Dispatch

He’s Gay. He’s Moroccan. And He Fell In Love With His Brother. Then He Wrote It All Down

abdellah-taia

If an American were to publish five autobiographies, we’d consider him pompous. Even Larry King’s latest (error-prone) tome seems a bit self-indulgent. But Morocco’s Abdellah Taia, 35, who the Associated Press describes as the “first high-profile, openly gay man,” doesn’t seem to be in it for himself. Rather, he’s on a one-man crusade to expose homophobia in North Africa, including in his own family, where his parents and eight siblings have abandoned him in shame. (It doesn’t help that he writes about them regularly in his books, along with graphic sexual prose.)

In the book [L’armee du Salut, or Salvation Army], he also talks about his blooming sexuality, describing teenage trysts in the back of dark movie theaters and flings with European tourists looking for more than sun on their Moroccan holidays.

Like nearly all Arab countries, Morocco considers homosexual relations a crime, punishable by fines and prison sentences of six months to three years. Such penalties are rarely applied, though, and in practice, Morocco has a long history of leniency toward homosexuality and other practices forbidden by Islam.

Asked whether he sees himself as courageous, Taia said, “The most difficult thing was to work up the courage to pick up the pen and write for the first time.”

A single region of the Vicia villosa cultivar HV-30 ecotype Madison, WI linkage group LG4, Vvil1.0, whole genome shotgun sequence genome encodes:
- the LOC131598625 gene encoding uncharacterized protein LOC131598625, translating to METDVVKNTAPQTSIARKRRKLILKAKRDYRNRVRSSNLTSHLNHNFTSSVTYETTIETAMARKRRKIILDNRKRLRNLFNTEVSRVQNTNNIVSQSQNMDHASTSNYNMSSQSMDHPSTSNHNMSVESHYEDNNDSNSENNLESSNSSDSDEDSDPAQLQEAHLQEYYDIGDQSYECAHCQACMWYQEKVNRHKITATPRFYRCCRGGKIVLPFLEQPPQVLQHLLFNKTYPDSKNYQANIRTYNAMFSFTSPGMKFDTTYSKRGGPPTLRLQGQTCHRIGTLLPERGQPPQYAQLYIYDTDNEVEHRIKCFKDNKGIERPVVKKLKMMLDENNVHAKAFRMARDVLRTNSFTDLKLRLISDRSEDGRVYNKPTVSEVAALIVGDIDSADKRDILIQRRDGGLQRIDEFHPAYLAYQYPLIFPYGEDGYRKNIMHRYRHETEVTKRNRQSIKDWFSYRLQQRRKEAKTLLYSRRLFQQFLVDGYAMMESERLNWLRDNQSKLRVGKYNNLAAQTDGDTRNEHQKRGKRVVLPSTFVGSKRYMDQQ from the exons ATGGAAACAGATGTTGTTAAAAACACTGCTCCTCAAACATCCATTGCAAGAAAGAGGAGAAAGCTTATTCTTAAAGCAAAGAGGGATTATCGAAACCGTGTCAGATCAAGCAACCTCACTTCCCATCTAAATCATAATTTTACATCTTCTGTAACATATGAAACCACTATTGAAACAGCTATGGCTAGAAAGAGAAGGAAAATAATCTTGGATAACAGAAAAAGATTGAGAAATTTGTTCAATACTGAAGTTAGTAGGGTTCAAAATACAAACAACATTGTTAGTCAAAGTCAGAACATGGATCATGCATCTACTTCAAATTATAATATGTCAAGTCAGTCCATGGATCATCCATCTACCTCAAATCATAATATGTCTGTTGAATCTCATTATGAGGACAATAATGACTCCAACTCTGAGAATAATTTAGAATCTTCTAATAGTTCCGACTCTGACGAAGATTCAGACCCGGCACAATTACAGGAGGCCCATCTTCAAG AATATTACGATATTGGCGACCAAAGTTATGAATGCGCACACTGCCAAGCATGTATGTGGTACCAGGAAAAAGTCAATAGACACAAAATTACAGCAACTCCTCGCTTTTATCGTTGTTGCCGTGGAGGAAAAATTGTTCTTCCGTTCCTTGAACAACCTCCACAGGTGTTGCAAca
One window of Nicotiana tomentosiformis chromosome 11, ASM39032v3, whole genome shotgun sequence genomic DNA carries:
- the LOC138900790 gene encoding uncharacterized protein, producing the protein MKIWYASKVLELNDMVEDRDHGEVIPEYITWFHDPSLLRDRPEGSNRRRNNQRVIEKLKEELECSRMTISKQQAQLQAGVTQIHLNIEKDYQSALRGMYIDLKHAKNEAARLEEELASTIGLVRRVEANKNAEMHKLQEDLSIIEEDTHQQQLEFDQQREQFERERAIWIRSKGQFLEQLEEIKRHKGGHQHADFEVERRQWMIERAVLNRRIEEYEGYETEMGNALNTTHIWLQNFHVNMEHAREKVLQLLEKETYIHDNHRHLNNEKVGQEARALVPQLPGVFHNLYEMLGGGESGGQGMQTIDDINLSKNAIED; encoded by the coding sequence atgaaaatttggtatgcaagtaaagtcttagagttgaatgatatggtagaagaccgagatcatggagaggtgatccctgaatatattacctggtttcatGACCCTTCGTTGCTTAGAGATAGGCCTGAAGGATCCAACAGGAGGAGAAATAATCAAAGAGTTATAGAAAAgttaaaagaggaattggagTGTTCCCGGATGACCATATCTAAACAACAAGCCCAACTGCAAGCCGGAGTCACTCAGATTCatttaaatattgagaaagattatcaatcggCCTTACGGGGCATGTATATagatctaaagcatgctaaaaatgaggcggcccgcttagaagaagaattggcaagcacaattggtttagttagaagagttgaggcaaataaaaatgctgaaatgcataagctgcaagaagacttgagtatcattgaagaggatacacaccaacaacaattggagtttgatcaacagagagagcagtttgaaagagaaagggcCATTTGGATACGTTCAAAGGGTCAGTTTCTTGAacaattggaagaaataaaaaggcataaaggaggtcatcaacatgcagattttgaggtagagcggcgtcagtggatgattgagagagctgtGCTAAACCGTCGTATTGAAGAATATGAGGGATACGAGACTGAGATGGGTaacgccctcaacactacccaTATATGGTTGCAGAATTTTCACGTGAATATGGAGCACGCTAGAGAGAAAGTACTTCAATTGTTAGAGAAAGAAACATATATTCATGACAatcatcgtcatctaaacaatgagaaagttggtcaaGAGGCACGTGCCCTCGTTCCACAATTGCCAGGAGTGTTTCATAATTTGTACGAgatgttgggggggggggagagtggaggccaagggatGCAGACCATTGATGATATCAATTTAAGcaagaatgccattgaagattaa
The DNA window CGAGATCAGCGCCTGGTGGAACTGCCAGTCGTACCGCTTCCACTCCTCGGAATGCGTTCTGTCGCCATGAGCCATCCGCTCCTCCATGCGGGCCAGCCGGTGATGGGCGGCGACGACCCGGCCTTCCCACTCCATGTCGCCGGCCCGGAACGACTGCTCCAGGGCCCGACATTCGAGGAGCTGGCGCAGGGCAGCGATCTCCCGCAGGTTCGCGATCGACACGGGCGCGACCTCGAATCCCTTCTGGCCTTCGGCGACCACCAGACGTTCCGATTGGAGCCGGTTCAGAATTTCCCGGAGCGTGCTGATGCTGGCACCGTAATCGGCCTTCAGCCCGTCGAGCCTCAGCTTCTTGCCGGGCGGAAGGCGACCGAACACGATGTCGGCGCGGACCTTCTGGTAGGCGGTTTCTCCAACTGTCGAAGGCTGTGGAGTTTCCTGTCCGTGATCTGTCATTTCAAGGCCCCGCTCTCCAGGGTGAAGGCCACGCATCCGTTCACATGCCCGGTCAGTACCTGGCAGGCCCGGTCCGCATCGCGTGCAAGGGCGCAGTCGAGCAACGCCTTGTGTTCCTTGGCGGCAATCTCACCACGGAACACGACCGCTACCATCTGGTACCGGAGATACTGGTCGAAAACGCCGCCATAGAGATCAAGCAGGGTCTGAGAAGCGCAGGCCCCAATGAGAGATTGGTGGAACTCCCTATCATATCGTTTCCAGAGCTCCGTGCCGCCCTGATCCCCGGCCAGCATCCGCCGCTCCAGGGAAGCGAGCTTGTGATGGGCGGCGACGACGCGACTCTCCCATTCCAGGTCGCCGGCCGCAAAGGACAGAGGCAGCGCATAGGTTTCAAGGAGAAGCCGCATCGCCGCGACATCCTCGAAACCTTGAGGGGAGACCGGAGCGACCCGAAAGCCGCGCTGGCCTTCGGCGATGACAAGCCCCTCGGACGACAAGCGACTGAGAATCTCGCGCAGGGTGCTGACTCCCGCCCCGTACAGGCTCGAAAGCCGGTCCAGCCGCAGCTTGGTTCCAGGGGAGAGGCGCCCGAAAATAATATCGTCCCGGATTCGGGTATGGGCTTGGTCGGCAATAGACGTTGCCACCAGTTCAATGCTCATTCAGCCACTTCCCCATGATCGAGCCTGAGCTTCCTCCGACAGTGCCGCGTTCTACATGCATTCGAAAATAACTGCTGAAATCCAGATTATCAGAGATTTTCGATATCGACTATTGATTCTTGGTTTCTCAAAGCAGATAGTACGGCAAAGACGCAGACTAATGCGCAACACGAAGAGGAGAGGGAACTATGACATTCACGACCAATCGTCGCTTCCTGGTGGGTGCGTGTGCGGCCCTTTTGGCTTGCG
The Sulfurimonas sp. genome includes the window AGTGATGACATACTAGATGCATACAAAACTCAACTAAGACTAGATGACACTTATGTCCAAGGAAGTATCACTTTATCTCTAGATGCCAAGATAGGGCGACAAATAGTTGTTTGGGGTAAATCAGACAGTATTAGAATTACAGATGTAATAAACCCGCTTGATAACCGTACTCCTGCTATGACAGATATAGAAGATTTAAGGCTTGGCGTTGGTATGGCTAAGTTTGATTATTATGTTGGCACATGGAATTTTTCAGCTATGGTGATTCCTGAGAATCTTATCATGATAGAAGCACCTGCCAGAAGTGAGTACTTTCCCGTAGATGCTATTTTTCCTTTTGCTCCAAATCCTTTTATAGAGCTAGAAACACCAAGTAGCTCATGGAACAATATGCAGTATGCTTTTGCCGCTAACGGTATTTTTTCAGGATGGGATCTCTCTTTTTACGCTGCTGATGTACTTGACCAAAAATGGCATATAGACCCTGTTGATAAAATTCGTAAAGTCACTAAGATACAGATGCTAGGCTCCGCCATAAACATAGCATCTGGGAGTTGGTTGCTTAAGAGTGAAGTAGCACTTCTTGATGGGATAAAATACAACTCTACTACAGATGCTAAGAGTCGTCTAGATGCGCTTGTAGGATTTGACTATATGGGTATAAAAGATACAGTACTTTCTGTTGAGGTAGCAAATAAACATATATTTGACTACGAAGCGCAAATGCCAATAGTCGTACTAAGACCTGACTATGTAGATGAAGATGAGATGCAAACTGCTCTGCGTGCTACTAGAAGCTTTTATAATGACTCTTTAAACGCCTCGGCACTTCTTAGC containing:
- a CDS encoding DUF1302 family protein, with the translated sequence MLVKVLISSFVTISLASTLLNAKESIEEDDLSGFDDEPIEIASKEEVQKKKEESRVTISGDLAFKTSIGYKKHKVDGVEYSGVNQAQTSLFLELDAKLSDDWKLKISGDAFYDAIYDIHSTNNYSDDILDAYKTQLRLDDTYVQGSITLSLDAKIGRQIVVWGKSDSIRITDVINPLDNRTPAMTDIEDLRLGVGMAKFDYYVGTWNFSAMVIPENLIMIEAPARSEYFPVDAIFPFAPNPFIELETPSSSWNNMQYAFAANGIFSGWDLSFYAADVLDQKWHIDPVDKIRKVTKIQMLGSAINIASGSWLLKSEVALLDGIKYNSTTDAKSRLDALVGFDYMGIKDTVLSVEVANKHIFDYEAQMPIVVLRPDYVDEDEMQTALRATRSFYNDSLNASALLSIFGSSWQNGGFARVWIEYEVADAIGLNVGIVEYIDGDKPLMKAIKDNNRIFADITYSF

An English translation arrived in the U.S. last month, notes Al-Bab in an interview with the author, where he talks about sexual feelings toward his own brother.

Your feelings towards your brother started with admiration but became over time more sexual, I think …

I don’t know. This started so early on that it’s confused in my mind. The admiration came with the movies because he was the one who took me to see films and he was the one who had movie magazines. This element is very important. He showed me the direction to follow: cinema.

But at some point a sexual element came into the attraction as well?

Yes. For instance, I wrote in the book that twice a week I used to help him to wash his hair. Just a little boy putting water on his big brother’s head and forgetting that that man is his brother. I wanted to do so many things with him, to touch his neck, to play with his hair, to dry him, to kiss the clean skin of his hands . . .